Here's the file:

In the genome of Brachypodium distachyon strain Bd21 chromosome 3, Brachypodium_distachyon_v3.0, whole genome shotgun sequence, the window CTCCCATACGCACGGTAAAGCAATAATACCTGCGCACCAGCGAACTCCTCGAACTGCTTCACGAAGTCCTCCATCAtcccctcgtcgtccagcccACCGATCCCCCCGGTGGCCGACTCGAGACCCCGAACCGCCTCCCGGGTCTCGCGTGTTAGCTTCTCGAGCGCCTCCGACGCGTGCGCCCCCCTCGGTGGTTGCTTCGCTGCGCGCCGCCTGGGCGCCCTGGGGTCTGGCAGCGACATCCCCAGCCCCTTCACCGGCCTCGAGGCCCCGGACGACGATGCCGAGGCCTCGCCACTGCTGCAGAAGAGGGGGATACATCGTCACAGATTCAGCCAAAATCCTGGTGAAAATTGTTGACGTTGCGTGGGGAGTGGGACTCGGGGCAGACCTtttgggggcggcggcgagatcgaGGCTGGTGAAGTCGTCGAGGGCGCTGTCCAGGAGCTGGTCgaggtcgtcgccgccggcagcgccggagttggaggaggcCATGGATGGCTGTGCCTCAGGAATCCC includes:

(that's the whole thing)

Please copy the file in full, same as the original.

In the genome of Brachypodium distachyon strain Bd21 chromosome 3, Brachypodium_distachyon_v3.0, whole genome shotgun sequence, the window CTCCCATACGCACGGTAAAGCAATAATACCTGCGCACCAGCGAACTCCTCGAACTGCTTCACGAAGTCCTCCATCAtcccctcgtcgtccagcccACCGATCCCCCCGGTGGCCGACTCGAGACCCCGAACCGCCTCCCGGGTCTCGCGTGTTAGCTTCTCGAGCGCCTCCGACGCGTGCGCCCCCCTCGGTGGTTGCTTCGCTGCGCGCCGCCTGGGCGCCCTGGGGTCTGGCAGCGACATCCCCAGCCCCTTCACCGGCCTCGAGGCCCCGGACGACGATGCCGAGGCCTCGCCACTGCTGCAGAAGAGGGGGATACATCGTCACAGATTCAGCCAAAATCCTGGTGAAAATTGTTGACGTTGCGTGGGGAGTGGGACTCGGGGCAGACCTtttgggggcggcggcgagatcgaGGCTGGTGAAGTCGTCGAGGGCGCTGTCCAGGAGCTGGTCgaggtcgtcgccgccggcagcgccggagttggaggaggcCATGGATGGCTGTGCCTCAGGAATCCC includes: